“It was a game for me to see how little I could eat, to see how long I could go before I couldn’t resist food anymore. It was a personal challenge. I never saw myself as anorexic,” said one UCSB first-year student who wished to remain anonymous.

According to a Student Health survey conducted in 2002, 21.3 percent of UCSB students meet the criteria for having an eating disorder.

National Eating Disorder Awareness Week, held from Feb. 24 to March 1, centers on drawing attention to the dangers of unhealthy body image and the treatment of those who suffer from eating disorders, such as anorexia, bulimia and binge eating disorder. UCSB is host to a series of events this week that aim to promote healthier eating habits among the student body.

UCSB Healthy Eating and Living program faculty adviser Joanna Hill said college students are particularly vulnerable to having an eating disorder or acquiring a negative body image.

“Eating disorders usually begin or happen before the age of 25 so the college-aged population is the most likely age to develop an eating disorder,” Hill said. “This is the time where one has the highest chance of getting a negative body image, so this is the age where it is important to get the right information on the subject of eating disorders.”

Hill also said that the beach location of UCSB and cultural beauty stereotypes that are allegedly prevalent in California may serve as major factors that make UCSB students particularly susceptible to body image issues.

“I think that [the pressure for aesthetic perfection] has a lot to do with the California atmosphere,” Hill said. “This is a very look-centered state. There’s definitely more pressure to fit the ideal of California beauty.”
Greg Griffiths, a fourth-year sociology major involved in the NEDAW event, said he has had first-hand insight into the destructive nature of eating disorders.

“One of my good friend’s younger sisters was bulimic and she dropped to such a low weight that her heart stopped and she was put on assisted breathing in the ICU,” Griffiths said. “Just to see someone at that point opens a new kind of awareness.”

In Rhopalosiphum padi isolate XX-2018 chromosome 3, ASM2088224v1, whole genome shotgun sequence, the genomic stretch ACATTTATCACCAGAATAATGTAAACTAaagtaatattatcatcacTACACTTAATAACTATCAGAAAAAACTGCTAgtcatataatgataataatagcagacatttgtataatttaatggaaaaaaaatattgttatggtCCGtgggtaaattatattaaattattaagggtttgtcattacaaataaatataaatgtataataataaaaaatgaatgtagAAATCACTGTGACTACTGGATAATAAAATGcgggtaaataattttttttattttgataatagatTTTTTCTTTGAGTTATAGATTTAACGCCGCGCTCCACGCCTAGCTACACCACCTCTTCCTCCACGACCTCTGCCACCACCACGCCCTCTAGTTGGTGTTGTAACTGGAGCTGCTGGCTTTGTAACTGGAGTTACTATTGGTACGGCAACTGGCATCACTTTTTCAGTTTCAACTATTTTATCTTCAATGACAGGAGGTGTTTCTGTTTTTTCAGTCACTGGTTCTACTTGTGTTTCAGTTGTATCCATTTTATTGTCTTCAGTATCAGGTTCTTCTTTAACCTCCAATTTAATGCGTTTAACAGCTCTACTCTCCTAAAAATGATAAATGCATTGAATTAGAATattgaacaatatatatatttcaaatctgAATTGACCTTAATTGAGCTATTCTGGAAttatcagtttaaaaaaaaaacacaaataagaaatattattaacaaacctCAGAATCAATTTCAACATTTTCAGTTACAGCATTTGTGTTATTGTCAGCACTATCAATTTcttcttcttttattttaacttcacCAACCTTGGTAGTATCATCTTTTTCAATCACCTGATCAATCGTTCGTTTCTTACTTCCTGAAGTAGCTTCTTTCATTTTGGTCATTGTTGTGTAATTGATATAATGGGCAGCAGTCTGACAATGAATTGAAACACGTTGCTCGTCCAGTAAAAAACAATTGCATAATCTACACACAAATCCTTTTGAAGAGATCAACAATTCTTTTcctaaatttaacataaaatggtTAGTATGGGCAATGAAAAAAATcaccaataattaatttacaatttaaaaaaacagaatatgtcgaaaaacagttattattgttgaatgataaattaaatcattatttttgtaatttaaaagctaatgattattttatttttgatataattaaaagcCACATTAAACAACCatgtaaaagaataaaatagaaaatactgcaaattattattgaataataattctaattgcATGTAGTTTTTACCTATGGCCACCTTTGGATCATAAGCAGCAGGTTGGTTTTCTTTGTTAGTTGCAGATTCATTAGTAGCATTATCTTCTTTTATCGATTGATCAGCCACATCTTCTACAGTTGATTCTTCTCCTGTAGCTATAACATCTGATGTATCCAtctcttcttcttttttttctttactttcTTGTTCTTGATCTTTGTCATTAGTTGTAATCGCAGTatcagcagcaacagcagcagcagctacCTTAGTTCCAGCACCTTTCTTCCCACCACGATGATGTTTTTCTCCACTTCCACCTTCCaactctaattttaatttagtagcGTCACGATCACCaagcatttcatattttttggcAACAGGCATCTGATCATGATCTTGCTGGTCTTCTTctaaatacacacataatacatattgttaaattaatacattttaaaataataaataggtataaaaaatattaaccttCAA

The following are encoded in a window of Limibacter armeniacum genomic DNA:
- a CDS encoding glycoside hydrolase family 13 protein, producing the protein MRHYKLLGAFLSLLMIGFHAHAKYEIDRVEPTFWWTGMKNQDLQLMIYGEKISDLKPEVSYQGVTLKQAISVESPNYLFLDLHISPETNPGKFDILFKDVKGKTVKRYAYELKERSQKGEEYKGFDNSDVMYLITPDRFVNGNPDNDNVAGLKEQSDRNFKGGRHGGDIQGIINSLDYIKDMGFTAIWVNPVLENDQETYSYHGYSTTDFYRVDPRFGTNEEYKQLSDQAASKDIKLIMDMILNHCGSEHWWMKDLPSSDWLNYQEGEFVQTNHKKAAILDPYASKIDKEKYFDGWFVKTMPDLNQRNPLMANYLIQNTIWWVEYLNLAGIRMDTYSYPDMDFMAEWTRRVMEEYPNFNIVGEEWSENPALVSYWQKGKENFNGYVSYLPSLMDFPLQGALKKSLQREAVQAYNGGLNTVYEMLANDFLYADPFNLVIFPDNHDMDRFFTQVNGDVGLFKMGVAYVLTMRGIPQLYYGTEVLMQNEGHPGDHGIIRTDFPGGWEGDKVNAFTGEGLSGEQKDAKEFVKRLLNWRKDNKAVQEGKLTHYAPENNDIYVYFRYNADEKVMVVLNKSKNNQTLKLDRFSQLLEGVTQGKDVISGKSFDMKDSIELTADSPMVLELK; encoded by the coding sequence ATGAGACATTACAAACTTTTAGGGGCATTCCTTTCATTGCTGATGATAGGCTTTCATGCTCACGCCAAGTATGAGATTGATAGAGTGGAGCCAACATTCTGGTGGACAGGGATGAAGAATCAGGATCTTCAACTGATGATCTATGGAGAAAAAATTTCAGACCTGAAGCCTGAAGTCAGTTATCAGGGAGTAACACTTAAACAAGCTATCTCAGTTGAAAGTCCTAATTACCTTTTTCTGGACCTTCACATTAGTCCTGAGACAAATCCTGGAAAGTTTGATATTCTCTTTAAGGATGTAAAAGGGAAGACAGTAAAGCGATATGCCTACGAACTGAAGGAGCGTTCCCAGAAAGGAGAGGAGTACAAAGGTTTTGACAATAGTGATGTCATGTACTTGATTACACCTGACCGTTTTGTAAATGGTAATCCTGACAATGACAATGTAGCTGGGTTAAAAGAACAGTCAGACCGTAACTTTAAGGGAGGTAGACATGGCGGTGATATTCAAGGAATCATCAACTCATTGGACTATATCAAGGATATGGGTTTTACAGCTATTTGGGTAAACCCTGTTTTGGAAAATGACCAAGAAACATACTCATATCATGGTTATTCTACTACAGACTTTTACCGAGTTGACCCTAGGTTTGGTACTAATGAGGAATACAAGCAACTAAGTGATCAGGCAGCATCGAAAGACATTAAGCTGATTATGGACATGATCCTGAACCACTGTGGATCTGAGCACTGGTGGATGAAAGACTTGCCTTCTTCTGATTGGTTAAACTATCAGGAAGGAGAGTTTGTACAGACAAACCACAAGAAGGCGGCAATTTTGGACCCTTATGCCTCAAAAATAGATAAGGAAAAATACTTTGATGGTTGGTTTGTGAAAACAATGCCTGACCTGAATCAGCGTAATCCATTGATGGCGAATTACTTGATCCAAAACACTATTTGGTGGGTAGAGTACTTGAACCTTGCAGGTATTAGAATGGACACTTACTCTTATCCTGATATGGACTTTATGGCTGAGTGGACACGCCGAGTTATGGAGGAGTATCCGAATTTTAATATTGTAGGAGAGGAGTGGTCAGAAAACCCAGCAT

Ruben Ochoa, H.E.A.L. Events Committee coordinator and fourth-year psychology major, said the week’s events aim to reflect the different facets of eating disorders, from scientific information to knowledge regarding treatment.

“Each day was specified and planned carefully,” Ochoa said. “I went for a shocking effect to give students information and to tell people not to over-criticize themselves.”

Monday featured an Every Body is Beautiful campaign to promote positive body image amongst UCSB students and faculty. Tuesday and Wednesday’s events focused on a more active approach, culminating in tonight’s upcoming dodge ball game.

Thursday will include a screening of “Do I Look Fat?,” — a documentary about seven men struggling with eating disorders — and on Friday, students are invited to wear black or white to acknowledge the issue of eating disorders.

Ochoa said he especially wants to encourage students to seek help through the campus H.E.A.L. program. Students can make an appointment by going online to www.UCSBpeerhealth.org/heal.

“There’s not really a ‘what to do’ step,” Ochoa said. “Usually the person who has the eating disorder won’t be the one to seek help. If you see your friend [struggling with unhealthy eating habits] or you are the person in need of help, make an appointment. It’s confidential [and] we provide help.”